A leader of the UK’s largest-ever modern slavery ring, who fled the UK during his trial, has been found by police in a flat in Poland.
Police said Ignacy Brzezinski “surrendered quietly” when he was discovered in an apartment in the city of Wloclawek on July 24, following a European Arrest Warrant.
The fugitive was one of five men and three women who were sentenced earlier this year for their roles in running a gang that forced 400 vulnerable people to work for next to nothing.
Trial judge Mary Stacey said Brzezinski was a high functioning alcoholic who "enjoyed the fruits of the conspiracy" to live "a life of leisure".
Some of the victims earned as little as 50p per hour while their criminal masters took £2 million between 2012 and 2017.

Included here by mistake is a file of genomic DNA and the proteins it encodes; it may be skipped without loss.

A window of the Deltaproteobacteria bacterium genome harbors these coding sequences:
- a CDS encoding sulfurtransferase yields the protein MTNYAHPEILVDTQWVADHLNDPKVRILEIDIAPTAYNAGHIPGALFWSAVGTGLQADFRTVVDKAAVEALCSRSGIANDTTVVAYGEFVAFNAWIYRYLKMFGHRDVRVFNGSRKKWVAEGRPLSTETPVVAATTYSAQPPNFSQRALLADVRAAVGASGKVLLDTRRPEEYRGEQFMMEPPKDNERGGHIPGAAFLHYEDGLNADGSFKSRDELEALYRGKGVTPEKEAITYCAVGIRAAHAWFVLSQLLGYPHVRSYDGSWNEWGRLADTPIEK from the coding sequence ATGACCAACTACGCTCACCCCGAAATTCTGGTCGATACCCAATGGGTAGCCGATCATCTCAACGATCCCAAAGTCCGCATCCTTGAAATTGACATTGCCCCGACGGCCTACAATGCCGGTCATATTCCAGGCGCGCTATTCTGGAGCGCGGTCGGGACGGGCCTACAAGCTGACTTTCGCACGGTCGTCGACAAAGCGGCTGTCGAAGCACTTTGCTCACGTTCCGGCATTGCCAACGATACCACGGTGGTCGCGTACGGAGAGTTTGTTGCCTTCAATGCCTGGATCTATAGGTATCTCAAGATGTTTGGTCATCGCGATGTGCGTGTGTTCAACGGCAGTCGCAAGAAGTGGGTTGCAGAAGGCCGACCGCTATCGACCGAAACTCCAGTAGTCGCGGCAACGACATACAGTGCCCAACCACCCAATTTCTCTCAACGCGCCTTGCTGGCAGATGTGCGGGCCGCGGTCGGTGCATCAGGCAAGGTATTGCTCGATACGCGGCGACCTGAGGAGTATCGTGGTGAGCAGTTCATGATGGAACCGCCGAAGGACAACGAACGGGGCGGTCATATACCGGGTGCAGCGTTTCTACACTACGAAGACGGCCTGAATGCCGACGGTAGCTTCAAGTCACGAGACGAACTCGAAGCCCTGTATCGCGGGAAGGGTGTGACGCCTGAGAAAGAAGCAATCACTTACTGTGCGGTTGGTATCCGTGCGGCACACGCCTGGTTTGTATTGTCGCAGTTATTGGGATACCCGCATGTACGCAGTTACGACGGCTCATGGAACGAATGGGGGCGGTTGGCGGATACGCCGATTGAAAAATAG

The 52-year-old was given bail after he broke his leg falling down the stairs and fled the country while the jury was still deliberating.
Brzezinski is now in custody in Poland awaiting extradition to the UK where he will begin his 11 year jail sentence.
The conviction followed a three-year investigation which revealed a well-organised criminal gang led by the Brzezinski family.
The organisation trafficked homeless people, alcoholics and ex-prisoners from Poland to the UK, promising good wages.
Instead the workers, aged from 17 to over 60, were housed in cramped conditions and fed out-of-date food.
Police became aware of the situation after anti-slavery charity Hope for Justice were contacted by some of the victims.